Setting and achieving goals is integral to our existence as human beings. From the very earliest points of our lives we are set goals by others (e.g. taking our first steps, learning new words) before learning to set our own goals. These may take many forms: physical (riding a bike) to intellectual (learning a language). Concrete (baking a cake) to abstract (being happy). Whatever form these goals come in they are used to guide and sometimes rule our everyday behaviours so it is worth training yourself into setting them in the right way.
Many schools of thought have developed the SMART formula for generating goals:
S – Specific. Vague goals are harder to achieve because the boundaries between achieving and not achieving them can be blurry. E.g. getting fit could mean a whole host of things to different people which is why a specific target is needed. These could be: attend fitness classes twice a week, be able to run 5k in 30 minutes, lose 2 kg by the end of January.
M – Measurable. You need to ask yourself the questions ‘How will I know when I have achieved X?’ ‘What are the steps to achieving X?’ For example if being able to confidently ride a bike to the shops is your goal then there are small measurable stages along the way. Be able to keep your balance on the bike, being able to go up and down curbs, being able to raise a hand to indicate to traffic, being able to travel safely in cycle lanes etc. These steps are needed along the way to reaching the larger goal and they will act as motivating checkpoints to success.
A – Attainable. This sounds obvious but make sure that you have set an achievable target for the time frame given. It’s no use deciding to learn all of Spanish in a year, but being able to order food and drinks on your next holiday may be more realistic. Choose a goal that is challenging but not too intimidating as to put you off and make it feel like a chore. Attainability is all about whether you have the will and the skill set to make it happen.
R – Realistic. This is very similar to attainable but I think they needed the extra letter for the acronym. Make sure that you have factored in real life. Make sure that you realistically have the skills, resources, time, guidance and ‘wiggle room’ to hit your target in the time frame set. Being ambitious is great but pushing yourself into unreasonable challenge can be very demotivating.
T – Time frame. Have an idea of when you want your goal to be achieved by. Next week, before I’m 30, on my next holiday. Setting this time frame gives it a sense of purpose and deadline that can help you manage your time effectively to reach the goal.
More Tips For Setting Goals
The smart goals system is a great starting place but it does sometimes feel a little academic and leaves out some of the elements of everyday life that can hinder our goal attainment. Here are some extra tips and tricks to help you on your way.
Set A Good Range Of Goals
So many people only focus on a small area of their lives. These are most commonly career, study or finance. In fairness, getting these areas right has a huge impact on others areas our lives, but in order to be healthy and well rounded you should always have a mixture of goals on the go. Areas you may like to think about are relationships, family, career, study, hobbies, personal interests, health and fitness, travel, possessions, spirituality, self development and then a random category for whatever is left. Making sure that your smart goals span a range of areas helps you to keep a good balance between all of the different areas of your life. In addition a mixture of goals can help you to see the connectedness and meaning between things which will help to motivate you further.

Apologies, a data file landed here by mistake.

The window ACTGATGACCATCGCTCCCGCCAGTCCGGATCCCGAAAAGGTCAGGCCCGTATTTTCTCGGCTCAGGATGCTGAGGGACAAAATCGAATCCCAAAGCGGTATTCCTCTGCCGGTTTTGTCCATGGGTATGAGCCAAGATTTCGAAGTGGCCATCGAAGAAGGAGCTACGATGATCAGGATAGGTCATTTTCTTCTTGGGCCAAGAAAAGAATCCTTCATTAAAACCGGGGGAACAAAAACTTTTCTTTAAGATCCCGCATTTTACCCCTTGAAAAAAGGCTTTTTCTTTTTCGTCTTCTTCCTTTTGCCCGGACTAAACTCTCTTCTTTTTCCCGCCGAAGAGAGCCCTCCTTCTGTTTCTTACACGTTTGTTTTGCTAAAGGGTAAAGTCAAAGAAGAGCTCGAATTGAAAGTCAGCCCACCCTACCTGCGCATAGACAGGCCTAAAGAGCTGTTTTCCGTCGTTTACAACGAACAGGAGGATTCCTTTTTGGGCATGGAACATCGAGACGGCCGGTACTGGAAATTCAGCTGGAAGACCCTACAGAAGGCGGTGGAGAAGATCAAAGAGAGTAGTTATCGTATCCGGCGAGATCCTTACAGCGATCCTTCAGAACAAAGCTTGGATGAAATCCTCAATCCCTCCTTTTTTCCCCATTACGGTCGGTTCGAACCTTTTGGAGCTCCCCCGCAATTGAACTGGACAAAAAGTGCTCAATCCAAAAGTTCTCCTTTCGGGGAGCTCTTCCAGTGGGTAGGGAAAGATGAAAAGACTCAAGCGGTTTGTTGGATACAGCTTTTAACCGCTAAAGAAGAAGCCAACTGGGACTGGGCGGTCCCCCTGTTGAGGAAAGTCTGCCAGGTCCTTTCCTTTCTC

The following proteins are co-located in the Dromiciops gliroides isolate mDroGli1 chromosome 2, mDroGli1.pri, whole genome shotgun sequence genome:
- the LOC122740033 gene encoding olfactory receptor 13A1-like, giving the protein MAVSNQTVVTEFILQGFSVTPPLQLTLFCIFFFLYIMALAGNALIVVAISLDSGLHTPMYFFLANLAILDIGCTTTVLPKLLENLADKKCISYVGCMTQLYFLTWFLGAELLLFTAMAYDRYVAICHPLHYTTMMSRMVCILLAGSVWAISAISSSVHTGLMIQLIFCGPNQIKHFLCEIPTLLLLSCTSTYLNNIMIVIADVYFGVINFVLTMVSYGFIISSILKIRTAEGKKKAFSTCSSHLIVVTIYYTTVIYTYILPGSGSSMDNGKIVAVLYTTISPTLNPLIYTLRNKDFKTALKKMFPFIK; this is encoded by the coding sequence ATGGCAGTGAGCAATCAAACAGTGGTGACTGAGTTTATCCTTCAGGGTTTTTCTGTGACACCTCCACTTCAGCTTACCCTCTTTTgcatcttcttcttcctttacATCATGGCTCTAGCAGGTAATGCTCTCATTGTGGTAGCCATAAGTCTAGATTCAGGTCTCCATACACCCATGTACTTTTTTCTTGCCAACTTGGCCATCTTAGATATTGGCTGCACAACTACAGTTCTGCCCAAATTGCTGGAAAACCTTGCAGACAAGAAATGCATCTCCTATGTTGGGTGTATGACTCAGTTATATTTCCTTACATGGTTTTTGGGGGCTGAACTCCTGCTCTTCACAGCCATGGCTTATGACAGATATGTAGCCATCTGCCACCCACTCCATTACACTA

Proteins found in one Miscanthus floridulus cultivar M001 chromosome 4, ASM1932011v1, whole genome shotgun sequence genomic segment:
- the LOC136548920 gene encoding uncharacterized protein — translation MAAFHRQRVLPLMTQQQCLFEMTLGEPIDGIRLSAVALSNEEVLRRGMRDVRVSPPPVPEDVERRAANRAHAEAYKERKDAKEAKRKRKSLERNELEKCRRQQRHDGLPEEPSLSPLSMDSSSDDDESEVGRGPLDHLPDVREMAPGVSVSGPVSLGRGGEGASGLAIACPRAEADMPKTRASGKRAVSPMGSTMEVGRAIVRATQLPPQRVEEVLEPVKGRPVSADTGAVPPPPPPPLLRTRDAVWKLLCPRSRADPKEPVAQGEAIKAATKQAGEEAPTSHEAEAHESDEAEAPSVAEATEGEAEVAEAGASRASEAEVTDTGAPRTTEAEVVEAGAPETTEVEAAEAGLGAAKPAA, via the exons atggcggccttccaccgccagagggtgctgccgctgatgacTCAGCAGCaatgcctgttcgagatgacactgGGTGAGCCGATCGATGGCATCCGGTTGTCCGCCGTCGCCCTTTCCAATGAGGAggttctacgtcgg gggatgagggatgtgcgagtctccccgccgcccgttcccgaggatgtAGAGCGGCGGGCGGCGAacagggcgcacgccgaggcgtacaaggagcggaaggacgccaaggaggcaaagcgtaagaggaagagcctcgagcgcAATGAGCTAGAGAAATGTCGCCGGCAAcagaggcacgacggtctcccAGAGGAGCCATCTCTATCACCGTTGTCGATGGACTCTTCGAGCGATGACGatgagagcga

Frame Your Goals In The Positive
Have you ever heard someone say to themselves ‘I wish I wasn’t fat.’ or ‘I don’t want to be a pushover.’ These sort of phrases may sound like goals but really they are shots in the dark – A move away from something negative but with no clear direction for moving forward. If you don’t want to be a pushover then what do you want? To be more assertive? To have a healthier group of friends? To be a dominant character? To recognise when people are taking advantage? Each of these goals looks slightly different and so would be achieved in different ways. If your natural approach is to use a negative phrase ‘I don’t want X’ then it is really important that you ask yourself what you do want instead.
Goals can be intimidating and life sometimes gets in the way. I always have a poster on my wall with a list of long term goals for 1, 2, 5 and 10 years time. Some goals I am working on really well and take joy from crossing off. Some goals have been neglected and I know I won’t achieve them when I wanted to. Someone who is hard on themselves will beat themselves up for that ‘failure’. This doesn’t achieve anything. In fact it associates negative emotions with that goal such as guilt, pressure and regret which make it all the harder to keep working on. A kind person forgives themselves, because life happens. But being kind is not just about ignoring your unrealised goals – that will get nothing done. You have to constructively ask yourself why you didn’t meet it…
These reflections should help you come to terms with not achieving your goals and make productive choices about how to address it in future. Be realistic, but be kind!
If you bear all of these things in mind you should find yourself with a bank of well rounded, positive, SMART goals that will motivate you to better things. Keep watching this space for some tips on self motivation and time management when going for goals.
Image Credit: Angie Torres, 2010
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